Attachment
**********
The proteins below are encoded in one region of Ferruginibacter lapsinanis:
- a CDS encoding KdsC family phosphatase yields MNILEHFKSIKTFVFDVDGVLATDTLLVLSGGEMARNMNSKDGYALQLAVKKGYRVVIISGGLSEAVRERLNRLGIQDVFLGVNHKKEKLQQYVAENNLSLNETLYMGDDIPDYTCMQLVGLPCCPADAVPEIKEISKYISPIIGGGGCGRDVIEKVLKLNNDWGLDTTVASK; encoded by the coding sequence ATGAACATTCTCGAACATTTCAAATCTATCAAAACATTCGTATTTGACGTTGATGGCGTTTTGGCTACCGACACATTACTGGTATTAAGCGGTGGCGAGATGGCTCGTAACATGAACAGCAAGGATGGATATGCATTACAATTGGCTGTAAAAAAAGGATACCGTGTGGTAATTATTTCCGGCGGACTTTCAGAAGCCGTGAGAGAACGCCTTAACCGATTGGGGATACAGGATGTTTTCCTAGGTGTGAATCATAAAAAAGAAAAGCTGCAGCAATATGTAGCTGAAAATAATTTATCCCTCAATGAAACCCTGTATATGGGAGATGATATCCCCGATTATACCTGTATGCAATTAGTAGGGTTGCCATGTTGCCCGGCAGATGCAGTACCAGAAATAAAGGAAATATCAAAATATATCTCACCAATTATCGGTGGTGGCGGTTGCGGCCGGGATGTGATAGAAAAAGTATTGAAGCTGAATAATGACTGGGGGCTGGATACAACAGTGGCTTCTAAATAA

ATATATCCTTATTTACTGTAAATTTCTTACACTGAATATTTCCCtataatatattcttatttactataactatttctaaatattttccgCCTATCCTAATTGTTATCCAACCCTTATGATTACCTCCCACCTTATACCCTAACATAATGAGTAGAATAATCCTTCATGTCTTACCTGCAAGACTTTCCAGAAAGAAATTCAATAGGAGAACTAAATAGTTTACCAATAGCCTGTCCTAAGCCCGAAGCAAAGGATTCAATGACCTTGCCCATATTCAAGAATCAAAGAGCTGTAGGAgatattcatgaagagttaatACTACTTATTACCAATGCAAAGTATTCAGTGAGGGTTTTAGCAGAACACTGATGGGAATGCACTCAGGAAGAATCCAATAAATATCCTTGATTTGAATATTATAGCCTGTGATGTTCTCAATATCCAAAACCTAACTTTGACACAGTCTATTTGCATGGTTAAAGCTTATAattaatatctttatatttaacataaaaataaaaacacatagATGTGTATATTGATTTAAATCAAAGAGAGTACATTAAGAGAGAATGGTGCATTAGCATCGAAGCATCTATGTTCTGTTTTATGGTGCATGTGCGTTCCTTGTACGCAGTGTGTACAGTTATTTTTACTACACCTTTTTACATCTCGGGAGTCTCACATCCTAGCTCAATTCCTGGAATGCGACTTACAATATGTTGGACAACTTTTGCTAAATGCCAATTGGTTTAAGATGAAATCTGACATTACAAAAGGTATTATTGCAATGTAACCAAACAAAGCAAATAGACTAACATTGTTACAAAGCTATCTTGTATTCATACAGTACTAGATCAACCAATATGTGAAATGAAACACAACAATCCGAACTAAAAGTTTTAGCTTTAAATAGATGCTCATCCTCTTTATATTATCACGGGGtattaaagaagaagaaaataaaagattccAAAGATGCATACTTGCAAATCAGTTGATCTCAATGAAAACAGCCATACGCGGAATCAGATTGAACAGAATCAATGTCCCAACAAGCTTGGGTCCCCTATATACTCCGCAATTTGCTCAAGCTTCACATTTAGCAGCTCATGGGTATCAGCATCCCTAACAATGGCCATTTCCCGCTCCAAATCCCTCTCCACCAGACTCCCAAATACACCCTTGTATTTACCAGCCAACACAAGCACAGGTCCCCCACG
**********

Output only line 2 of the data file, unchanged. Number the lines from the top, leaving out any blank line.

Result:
- a CDS encoding KdsC family phosphatase yields MNILEHFKSIKTFVFDVDGVLATDTLLVLSGGEMARNMNSKDGYALQLAVKKGYRVVIISGGLSEAVRERLNRLGIQDVFLGVNHKKEKLQQYVAENNLSLNETLYMGDDIPDYTCMQLVGLPCCPADAVPEIKEISKYISPIIGGGGCGRDVIEKVLKLNNDWGLDTTVASK; encoded by the coding sequence ATGAACATTCTCGAACATTTCAAATCTATCAAAACATTCGTATTTGACGTTGATGGCGTTTTGGCTACCGACACATTACTGGTATTAAGCGGTGGCGAGATGGCTCGTAACATGAACAGCAAGGATGGATATGCATTACAATTGGCTGTAAAAAAAGGATACCGTGTGGTAATTATTTCCGGCGGACTTTCAGAAGCCGTGAGAGAACGCCTTAACCGATTGGGGATACAGGATGTTTTCCTAGGTGTGAATCATAAAAAAGAAAAGCTGCAGCAATATGTAGCTGAAAATAATTTATCCCTCAATGAAACCCTGTATATGGGAGATGATATCCCCGATTATACCTGTATGCAATTAGTAGGGTTGCCATGTTGCCCGGCAGATGCAGTACCAGAAATAAAGGAAATATCAAAATATATCTCACCAATTATCGGTGGTGGCGGTTGCGGCCGGGATGTGATAGAAAAAGTATTGAAGCTGAATAATGACTGGGGGCTGGATACAACAGTGGCTTCTAAATAA